The opinion of the court was delivered by: Milton I. Shadur Senior United States District Judge
Rockenbach Chevrolet Sales, Inc. ("Rockenbach") has just filed its Answer to the FACTA action brought against it by Verona Pacer ("Pacer"). This sua sponte memorandum order is triggered by the unsatisfactory nature of that purportedly responsive (but in fact largely non-responsive) pleading.
To begin with, it is true that Rockenbach's counsel faithfully parrots the language of the second sentence of Fed. R. Civ. P. ("Rule") 8(b) as the asserted predicate for obtaining a deemed denial of a host of Pacer's allegations (see Answer ¶¶4-9, 18, 34-39, 41 and 44-70). But then having done so, Rockenbach's counsel consistently follows those Rule 8(b) assertions with the clause "and accordingly denies same." That is of course oxymoronic in nature--no one who truly lacks even a belief as to the truth or falsity of an allegation can, in the objective good faith demanded by Rule 11(b), deny those allegations. Accordingly the above-quoted clause is stricken wherever it appears in the Answer.
If that were the only problem posed by the Answer, the thus-redacted pleading could be left as is. But Rockenbach's counsel has also ignored the basic truisms (1) that the federal notice-pleading regime applies to defendants as well as to plaintiffs and (2) that a fundamental purpose of federal pleading is to identify which matters are and which are not in dispute or, where a Rule 8(b) disclaimer is involved, which matters do or do not put a plaintiff to his, her or its proof.
In this instance there are a great many of the Complaint's allegations as to which Rockenbach and its counsel cannot truthfully, and in proper compliance with Rule 11(b), surmount the high hurdle deliberately set by Rule 8(b)'s requirement that such a defendant really lacks even a belief. That Rule was not of course designed to convert the familiar three-monkeys saying:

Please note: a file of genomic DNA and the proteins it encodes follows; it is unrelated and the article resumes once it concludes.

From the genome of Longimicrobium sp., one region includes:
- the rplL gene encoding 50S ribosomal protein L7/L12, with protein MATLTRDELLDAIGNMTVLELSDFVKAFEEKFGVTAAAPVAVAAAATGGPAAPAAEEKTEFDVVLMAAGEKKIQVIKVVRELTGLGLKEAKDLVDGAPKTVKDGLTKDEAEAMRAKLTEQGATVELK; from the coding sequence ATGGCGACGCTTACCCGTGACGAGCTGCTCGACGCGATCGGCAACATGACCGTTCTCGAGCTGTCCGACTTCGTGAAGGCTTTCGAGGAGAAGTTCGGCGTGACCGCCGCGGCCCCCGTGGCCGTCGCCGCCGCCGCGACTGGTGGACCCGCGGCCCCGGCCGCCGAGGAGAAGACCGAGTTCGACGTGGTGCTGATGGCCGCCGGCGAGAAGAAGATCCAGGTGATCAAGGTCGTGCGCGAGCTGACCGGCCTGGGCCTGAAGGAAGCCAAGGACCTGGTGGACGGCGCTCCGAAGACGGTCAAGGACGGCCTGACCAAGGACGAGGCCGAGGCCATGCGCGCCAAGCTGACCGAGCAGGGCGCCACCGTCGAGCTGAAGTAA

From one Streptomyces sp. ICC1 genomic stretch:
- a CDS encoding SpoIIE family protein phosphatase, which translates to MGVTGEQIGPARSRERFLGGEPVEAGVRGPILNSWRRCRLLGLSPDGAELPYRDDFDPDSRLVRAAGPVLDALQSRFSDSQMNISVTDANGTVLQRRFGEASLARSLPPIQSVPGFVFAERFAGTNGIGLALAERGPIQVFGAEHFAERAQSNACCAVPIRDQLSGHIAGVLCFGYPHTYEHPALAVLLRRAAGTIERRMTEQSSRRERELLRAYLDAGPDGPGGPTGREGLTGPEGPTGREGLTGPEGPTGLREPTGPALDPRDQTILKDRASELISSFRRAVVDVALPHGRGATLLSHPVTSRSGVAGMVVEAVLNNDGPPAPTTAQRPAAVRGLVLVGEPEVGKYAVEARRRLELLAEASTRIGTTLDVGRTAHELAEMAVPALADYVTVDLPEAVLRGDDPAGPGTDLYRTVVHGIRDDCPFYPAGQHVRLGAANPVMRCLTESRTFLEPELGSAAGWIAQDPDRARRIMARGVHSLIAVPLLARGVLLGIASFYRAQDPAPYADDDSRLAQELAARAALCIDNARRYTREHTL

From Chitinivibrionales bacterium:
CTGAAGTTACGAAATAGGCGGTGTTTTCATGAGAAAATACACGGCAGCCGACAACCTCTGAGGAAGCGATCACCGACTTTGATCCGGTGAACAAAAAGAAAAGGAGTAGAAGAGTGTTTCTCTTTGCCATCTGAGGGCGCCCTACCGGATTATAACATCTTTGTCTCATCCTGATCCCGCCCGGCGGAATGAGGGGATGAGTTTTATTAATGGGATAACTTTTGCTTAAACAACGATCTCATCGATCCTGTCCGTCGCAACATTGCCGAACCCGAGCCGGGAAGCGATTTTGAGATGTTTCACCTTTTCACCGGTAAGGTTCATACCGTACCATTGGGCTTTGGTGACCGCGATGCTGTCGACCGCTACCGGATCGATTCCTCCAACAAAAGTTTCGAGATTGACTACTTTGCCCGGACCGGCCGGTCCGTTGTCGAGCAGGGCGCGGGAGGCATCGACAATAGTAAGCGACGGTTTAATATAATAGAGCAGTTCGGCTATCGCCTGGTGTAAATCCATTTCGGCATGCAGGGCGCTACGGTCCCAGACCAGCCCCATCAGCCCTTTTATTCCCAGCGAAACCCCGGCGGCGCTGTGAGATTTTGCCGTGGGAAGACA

See no evil, Hear no evil, Speak no evil into an impermissible:
See no truth, Hear no truth, Speak no truth.
Indeed, as to many of the now-disclaimed allegations in the Complaint it seems a safe bet that when Rockenbach and its counsel engage in even a modest "inquiry reasonable under the circumstances" (as required by Rule 11(b)) a good many of the current nonresponses will be converted into good faith admissions. Because of the pervasive noncompliance that has been referred to in this memorandum order, the entire Answer is stricken, but with leave of course granted to file a self-contained and proper Amended Answer on or before December 3, 2007.
Next, when Rockenbach's counsel returns to the drawing board for that purpose he should also first read App. ¶2 to State Farm Mut. Auto. Ins. Co. v. Riley, 199 F.R.D. 276, 278 (N.D. Ill. 2001). Contrary to what is said in Answer ¶¶3, 28, 29 and 32, legal conclusions are a perfectly respectable part of federal pleading. Hence those paragraphs in Rockenbach's Amended Answer must adopt a different stance in responding to the corresponding allegations of the Complaint.
Finally, Rockenbach's First Affirmative Defense ("AD 1") asserts a lack of standing on Pacer's part "since Congress intended to limit the enforcement of FACTA truncation requirements to the Federal Trade Commission under certain circumstances like those at issue in this case." This Court is familiar with FACTA's having eliminated private rights of action to enforce 15 U.S.C. §1681m (see Perry v. First Nat'l Bank, 459 F.3d 816 (7th Cir. 2006)), but it is unaware of a comparable decision by Congress as to 15 U.S.C. §1681c(g), the portion of FACTA sought to be invoked by Pacer. If Rockenbach does have has a predicate for advancing AD 1, that must be spelled out rather than simply being stated in bare bones style as the present Answer does.
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